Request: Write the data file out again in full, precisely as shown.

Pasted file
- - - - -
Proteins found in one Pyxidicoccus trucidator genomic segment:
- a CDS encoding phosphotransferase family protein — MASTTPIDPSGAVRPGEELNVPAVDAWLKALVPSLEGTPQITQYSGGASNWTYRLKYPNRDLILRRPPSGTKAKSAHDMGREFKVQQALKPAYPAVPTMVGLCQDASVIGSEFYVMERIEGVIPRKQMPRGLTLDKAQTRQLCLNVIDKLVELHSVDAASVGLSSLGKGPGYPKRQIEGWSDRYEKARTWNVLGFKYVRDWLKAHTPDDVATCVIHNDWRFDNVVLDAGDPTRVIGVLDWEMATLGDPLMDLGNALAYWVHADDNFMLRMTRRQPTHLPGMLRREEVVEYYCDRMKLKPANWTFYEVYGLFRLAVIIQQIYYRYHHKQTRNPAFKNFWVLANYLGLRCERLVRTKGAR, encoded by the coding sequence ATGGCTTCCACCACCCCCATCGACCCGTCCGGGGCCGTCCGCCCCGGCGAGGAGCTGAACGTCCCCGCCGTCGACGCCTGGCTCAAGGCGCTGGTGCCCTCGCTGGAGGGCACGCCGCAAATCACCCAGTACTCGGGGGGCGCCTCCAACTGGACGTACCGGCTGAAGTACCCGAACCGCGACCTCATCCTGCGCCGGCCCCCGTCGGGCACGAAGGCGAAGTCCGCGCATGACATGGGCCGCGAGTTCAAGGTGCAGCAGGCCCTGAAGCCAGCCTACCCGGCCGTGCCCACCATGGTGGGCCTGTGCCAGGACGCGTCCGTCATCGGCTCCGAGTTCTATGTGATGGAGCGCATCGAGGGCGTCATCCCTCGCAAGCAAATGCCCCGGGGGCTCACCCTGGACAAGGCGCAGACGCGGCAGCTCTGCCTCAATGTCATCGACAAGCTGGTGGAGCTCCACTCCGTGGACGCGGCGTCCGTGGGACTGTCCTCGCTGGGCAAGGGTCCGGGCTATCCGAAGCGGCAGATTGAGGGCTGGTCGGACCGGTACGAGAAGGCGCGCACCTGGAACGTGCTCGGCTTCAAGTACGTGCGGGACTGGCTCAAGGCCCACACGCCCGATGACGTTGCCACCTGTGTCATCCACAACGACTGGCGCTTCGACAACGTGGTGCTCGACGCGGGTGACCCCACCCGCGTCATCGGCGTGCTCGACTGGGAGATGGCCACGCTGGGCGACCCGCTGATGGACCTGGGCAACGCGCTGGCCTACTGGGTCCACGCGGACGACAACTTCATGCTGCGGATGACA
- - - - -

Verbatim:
Proteins found in one Pyxidicoccus trucidator genomic segment:
- a CDS encoding phosphotransferase family protein — MASTTPIDPSGAVRPGEELNVPAVDAWLKALVPSLEGTPQITQYSGGASNWTYRLKYPNRDLILRRPPSGTKAKSAHDMGREFKVQQALKPAYPAVPTMVGLCQDASVIGSEFYVMERIEGVIPRKQMPRGLTLDKAQTRQLCLNVIDKLVELHSVDAASVGLSSLGKGPGYPKRQIEGWSDRYEKARTWNVLGFKYVRDWLKAHTPDDVATCVIHNDWRFDNVVLDAGDPTRVIGVLDWEMATLGDPLMDLGNALAYWVHADDNFMLRMTRRQPTHLPGMLRREEVVEYYCDRMKLKPANWTFYEVYGLFRLAVIIQQIYYRYHHKQTRNPAFKNFWVLANYLGLRCERLVRTKGAR, encoded by the coding sequence ATGGCTTCCACCACCCCCATCGACCCGTCCGGGGCCGTCCGCCCCGGCGAGGAGCTGAACGTCCCCGCCGTCGACGCCTGGCTCAAGGCGCTGGTGCCCTCGCTGGAGGGCACGCCGCAAATCACCCAGTACTCGGGGGGCGCCTCCAACTGGACGTACCGGCTGAAGTACCCGAACCGCGACCTCATCCTGCGCCGGCCCCCGTCGGGCACGAAGGCGAAGTCCGCGCATGACATGGGCCGCGAGTTCAAGGTGCAGCAGGCCCTGAAGCCAGCCTACCCGGCCGTGCCCACCATGGTGGGCCTGTGCCAGGACGCGTCCGTCATCGGCTCCGAGTTCTATGTGATGGAGCGCATCGAGGGCGTCATCCCTCGCAAGCAAATGCCCCGGGGGCTCACCCTGGACAAGGCGCAGACGCGGCAGCTCTGCCTCAATGTCATCGACAAGCTGGTGGAGCTCCACTCCGTGGACGCGGCGTCCGTGGGACTGTCCTCGCTGGGCAAGGGTCCGGGCTATCCGAAGCGGCAGATTGAGGGCTGGTCGGACCGGTACGAGAAGGCGCGCACCTGGAACGTGCTCGGCTTCAAGTACGTGCGGGACTGGCTCAAGGCCCACACGCCCGATGACGTTGCCACCTGTGTCATCCACAACGACTGGCGCTTCGACAACGTGGTGCTCGACGCGGGTGACCCCACCCGCGTCATCGGCGTGCTCGACTGGGAGATGGCCACGCTGGGCGACCCGCTGATGGACCTGGGCAACGCGCTGGCCTACTGGGTCCACGCGGACGACAACTTCATGCTGCGGATGACA